Prime Minister General Prayuth Chan-ocha will pay an official visit to Cambodia today for a two-day trip to strengthen bilateral ties. He is scheduled to meet with his counterpart, Prime Minister Hun Sen of Cambodia, and to have an audience with King Sihamoni, who, on 14 October, celebrated his 10th anniversary of enthronement. Prayuth’s visit is highly significant in many ways, both for his own domestic purposes and for Thailand’s fragile relations with Cambodia.
Prime Minister General Prayuth Chan-ocha met with Cambodian Prime Minister Hun Sen at the ASEM Summit in Milan.
There were signs of rapprochement in relations between Thailand and Cambodia. On May 31, just over a week after the Thai coup, Cambodia’s Deputy Prime Minister and Defence Minister General Tea Banh visited Bangkok and expressed his confidence in the leadership of the Thai military in bringing peace and order to Thailand. In July, Hun Manet, the premier’s son and possible successor of Hun Sen, visited Bangkok to cement ties with Thailand.
The visits to Thailand by top Cambodian delegates were politically meaningful. they could be used to repair the declining popularity of Hun Sen at home by appearing to push for an improvement in bilateral relations. This follows years of conflicts in the territorial dispute over the Preah Vihear Temple and the allegations of Hun Sen supporting former Thai Prime Minister Thaksin Shinawatra and offering shelter to anti-coup Red Shirts.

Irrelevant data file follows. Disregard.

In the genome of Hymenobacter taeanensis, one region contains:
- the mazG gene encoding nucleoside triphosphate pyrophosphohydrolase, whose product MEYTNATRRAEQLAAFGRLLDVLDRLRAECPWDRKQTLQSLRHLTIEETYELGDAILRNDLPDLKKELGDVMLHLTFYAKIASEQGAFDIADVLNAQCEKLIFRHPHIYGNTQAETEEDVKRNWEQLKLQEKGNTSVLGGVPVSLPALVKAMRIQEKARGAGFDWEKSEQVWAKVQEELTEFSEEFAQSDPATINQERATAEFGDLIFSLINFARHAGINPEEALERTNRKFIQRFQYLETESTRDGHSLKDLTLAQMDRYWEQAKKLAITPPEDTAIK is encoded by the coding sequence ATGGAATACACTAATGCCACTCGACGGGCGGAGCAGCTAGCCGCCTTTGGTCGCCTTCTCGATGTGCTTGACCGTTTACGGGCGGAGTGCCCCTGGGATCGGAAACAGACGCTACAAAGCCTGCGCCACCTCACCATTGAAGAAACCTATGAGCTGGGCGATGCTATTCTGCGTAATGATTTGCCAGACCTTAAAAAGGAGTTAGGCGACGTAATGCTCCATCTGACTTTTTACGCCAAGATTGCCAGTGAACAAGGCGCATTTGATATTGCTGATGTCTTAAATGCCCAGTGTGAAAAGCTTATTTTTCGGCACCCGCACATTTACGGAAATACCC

Cambodia is the second ASEAN country selected by Prayuth for his introductory tour as the new prime minister of Thailand. Earlier this month, he visited Myanmar, hoping to exploit the latter’s political transformation to legitimise his own political reforms at home. Little did Prayuth know that Myanmar has recently been criticised by the international community for the stagnation of its political developments. Thus, to a certain extent, the visit to Myanmar was counterproductive for the Thai junta in the eyes of the world.